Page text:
"UX" stands for User Experience. Essentially, what the person behind the screen goes through when they interact with your website or app.
Think about the last time you felt frustrated, mad, confused (or all of the above) while you were doing something on your phone or computer. Maybe you were trying to transfer money from one account to another on your banking app. Or buying something online. The person who built that thing that made you feel that way probably wasn't thinking about UX. They didn't consider the person behind the screen and what it'd be like for you.
There are so many considerations when building a website or app. The two that most people focus on are:
Make it work.
Make it look good.
Both of these considerations affect how you feel interacting with it. If it's broken, you get frustrated. If it's ugly and looks cobbled together, you might wonder if you can trust it. I really want to buy this sweater, but I'm not sure I should put my credit card number into this website....
Making it work and making it look good is a part of UX. Once you've achieved those two things, you are well on your way to a good experience for the person behind the screen. But not quite…
Make it easy.
Understand the people using your website or app and the tasks they need to accomplish. Transferring money from one bank account to another is a task. Searching for a product you want to buy on a website is also a task. If it takes me five minutes to figure out how to do one of those tasks (even if it works, even if it looks good) - yikes, we have a problem!
Often folks jump to the conclusion that making it easy involves "reducing the number of clicks." Nah, you'd be surprised how much clicking people will do as long as they feel like they are getting somewhere. And clicking is pretty easy - I just push down with my finger. Reduce confusion, not clicks.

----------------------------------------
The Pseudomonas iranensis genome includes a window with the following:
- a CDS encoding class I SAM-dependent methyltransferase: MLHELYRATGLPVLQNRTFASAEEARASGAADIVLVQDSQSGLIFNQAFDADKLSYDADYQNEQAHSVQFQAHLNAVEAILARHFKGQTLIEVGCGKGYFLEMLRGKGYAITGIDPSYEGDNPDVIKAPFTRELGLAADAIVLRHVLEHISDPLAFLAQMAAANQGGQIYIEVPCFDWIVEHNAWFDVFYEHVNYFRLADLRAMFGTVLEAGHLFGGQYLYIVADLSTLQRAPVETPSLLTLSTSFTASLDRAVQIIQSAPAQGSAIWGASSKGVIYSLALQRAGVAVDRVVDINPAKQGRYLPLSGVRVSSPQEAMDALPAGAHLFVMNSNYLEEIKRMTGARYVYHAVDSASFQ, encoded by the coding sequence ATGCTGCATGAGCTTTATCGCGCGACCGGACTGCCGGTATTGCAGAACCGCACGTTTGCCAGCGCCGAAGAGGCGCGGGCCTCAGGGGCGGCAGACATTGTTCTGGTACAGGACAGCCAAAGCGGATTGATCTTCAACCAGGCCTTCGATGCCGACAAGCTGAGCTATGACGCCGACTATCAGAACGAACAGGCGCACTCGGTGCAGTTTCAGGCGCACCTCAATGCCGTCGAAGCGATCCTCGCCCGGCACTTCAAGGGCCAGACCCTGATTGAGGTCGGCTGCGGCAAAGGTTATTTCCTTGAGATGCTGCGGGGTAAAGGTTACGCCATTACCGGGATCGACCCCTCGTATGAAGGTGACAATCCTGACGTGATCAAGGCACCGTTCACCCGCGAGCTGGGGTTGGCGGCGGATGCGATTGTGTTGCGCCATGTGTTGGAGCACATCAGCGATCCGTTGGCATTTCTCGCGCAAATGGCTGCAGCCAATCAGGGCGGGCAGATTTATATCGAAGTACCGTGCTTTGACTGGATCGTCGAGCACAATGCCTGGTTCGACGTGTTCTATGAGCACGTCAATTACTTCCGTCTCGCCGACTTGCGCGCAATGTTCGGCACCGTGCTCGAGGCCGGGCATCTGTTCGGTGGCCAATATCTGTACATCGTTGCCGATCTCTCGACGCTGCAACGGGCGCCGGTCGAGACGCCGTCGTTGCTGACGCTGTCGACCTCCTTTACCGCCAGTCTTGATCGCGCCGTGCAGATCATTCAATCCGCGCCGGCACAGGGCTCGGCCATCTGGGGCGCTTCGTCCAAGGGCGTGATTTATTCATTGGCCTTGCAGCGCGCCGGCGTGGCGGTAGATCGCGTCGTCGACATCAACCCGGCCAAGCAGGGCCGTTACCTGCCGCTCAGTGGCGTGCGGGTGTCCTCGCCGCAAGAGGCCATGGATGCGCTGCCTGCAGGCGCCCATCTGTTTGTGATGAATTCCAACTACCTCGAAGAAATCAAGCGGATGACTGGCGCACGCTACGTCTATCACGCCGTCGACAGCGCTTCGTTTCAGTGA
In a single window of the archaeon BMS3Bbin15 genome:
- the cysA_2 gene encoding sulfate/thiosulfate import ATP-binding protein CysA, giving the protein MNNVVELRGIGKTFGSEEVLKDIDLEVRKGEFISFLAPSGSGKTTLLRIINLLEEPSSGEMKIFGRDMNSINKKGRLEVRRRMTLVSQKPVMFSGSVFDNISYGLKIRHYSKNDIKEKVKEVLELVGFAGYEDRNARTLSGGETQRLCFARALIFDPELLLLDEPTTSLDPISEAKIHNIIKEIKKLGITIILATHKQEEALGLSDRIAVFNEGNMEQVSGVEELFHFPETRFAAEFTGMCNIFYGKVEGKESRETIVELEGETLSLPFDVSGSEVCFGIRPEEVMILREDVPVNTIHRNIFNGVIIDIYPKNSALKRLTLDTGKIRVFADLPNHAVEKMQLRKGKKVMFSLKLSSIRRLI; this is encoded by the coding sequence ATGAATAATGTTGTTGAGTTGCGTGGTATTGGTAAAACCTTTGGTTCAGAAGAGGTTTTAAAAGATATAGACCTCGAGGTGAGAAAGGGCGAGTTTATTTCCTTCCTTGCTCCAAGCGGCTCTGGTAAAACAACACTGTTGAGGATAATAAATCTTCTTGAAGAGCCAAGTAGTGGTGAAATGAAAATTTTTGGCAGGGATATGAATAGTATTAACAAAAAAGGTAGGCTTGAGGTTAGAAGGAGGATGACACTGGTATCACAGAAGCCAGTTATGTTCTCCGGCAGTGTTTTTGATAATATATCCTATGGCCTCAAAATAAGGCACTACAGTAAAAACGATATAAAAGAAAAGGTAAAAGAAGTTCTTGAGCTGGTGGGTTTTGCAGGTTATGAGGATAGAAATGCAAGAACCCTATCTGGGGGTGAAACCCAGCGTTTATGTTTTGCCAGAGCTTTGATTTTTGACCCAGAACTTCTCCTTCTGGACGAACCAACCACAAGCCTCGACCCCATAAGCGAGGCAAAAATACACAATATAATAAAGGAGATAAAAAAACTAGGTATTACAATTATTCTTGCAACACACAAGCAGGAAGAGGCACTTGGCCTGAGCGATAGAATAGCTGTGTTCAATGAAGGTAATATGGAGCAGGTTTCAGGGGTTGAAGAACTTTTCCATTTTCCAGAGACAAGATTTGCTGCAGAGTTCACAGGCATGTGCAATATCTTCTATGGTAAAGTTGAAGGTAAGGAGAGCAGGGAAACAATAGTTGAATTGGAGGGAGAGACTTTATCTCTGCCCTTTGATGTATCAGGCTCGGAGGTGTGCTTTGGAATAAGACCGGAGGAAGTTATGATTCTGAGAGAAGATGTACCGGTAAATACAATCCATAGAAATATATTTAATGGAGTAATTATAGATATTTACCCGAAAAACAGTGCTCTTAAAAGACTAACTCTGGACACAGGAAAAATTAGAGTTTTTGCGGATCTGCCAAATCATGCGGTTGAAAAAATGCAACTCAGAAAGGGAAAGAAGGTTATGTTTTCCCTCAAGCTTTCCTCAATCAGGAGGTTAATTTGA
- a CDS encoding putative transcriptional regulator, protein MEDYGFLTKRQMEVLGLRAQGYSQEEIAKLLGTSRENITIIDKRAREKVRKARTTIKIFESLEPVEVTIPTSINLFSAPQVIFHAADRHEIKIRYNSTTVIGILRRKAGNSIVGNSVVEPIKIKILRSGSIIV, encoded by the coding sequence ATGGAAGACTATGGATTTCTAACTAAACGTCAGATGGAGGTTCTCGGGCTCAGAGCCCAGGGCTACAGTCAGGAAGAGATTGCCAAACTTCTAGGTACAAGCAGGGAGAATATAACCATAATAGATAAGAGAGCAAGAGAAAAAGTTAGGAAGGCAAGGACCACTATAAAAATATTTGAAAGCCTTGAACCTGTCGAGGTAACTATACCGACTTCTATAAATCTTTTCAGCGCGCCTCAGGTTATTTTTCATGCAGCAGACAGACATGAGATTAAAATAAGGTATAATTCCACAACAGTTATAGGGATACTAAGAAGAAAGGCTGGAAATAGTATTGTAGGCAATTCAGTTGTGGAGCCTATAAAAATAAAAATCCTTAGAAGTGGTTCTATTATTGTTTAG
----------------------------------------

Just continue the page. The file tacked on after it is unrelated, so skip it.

How do we make it easy? Less confusing? Conventions, for starters. Things like using a vibrant color on our "call to action" buttons (like "add to cart" or "submit"), but nowhere else on the page. Making things we need obvious and easy to find...well, obvious and easy to find. But this is where it gets tricky - what’s easy for one person might be challenging for another…
Make it tailored to real people.
The #1 thing is understanding the type of people who will use the app or website: their background, experience, needs, behaviors, and goals. Research, research, research. We start by tailoring the experience for them based on what we know and then gain feedback from real people to flush out any pain points. That’s why taking an iterative approach to development is important: we can do our research, hypothesize, follow conventions and create what we think is the best experience, but feedback from real people is where it’s at!
Bonus: Make it fun.
Can it be fun to use an app? Heck yeah! You can build excitement for placing an order with digital fireworks or confetti. Gusto, a payroll and HR company sends out a celebratory email to employees when they get paid, titled "Hurray! You're getting paid today." Along with the details like check amount and links to your pay stub, they include "Happy Payday!" and a fun, celebratory graphic. From “meh” to “yay!” A black and white paystub is “meh.” A paystub that reminds you that payday is a nice day is “yay.”
It really boils down to empathy. Which isn't something we immediately think of when we hire someone to build a website for us. You're likely looking for tech skills - or graphic designs skills. But one of the most important ingredients to a successful website or app is UX - and ultimately empathy. Don't launch your website or app without it!